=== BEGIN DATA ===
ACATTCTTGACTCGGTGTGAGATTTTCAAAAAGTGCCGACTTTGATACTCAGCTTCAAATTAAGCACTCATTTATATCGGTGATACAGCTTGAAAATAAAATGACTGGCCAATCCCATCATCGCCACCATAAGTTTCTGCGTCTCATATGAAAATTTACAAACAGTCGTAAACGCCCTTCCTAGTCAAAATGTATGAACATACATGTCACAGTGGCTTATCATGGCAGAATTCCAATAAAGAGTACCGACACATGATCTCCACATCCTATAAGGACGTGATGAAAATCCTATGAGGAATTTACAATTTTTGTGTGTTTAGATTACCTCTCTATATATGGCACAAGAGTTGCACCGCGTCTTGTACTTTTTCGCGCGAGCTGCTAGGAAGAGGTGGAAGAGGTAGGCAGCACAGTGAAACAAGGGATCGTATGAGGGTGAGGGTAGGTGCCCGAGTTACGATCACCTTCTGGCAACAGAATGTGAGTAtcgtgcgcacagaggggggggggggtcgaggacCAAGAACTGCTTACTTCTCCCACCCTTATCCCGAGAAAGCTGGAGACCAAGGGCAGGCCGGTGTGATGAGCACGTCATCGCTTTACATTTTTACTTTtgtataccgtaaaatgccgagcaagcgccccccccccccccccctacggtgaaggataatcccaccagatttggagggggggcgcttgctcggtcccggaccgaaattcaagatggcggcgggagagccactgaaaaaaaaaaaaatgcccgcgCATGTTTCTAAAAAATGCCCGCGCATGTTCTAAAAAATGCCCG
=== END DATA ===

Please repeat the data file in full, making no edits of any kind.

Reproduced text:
ACATTCTTGACTCGGTGTGAGATTTTCAAAAAGTGCCGACTTTGATACTCAGCTTCAAATTAAGCACTCATTTATATCGGTGATACAGCTTGAAAATAAAATGACTGGCCAATCCCATCATCGCCACCATAAGTTTCTGCGTCTCATATGAAAATTTACAAACAGTCGTAAACGCCCTTCCTAGTCAAAATGTATGAACATACATGTCACAGTGGCTTATCATGGCAGAATTCCAATAAAGAGTACCGACACATGATCTCCACATCCTATAAGGACGTGATGAAAATCCTATGAGGAATTTACAATTTTTGTGTGTTTAGATTACCTCTCTATATATGGCACAAGAGTTGCACCGCGTCTTGTACTTTTTCGCGCGAGCTGCTAGGAAGAGGTGGAAGAGGTAGGCAGCACAGTGAAACAAGGGATCGTATGAGGGTGAGGGTAGGTGCCCGAGTTACGATCACCTTCTGGCAACAGAATGTGAGTAtcgtgcgcacagaggggggggggggtcgaggacCAAGAACTGCTTACTTCTCCCACCCTTATCCCGAGAAAGCTGGAGACCAAGGGCAGGCCGGTGTGATGAGCACGTCATCGCTTTACATTTTTACTTTtgtataccgtaaaatgccgagcaagcgccccccccccccccccctacggtgaaggataatcccaccagatttggagggggggcgcttgctcggtcccggaccgaaattcaagatggcggcgggagagccactgaaaaaaaaaaaaatgcccgcgCATGTTTCTAAAAAATGCCCGCGCATGTTCTAAAAAATGCCCG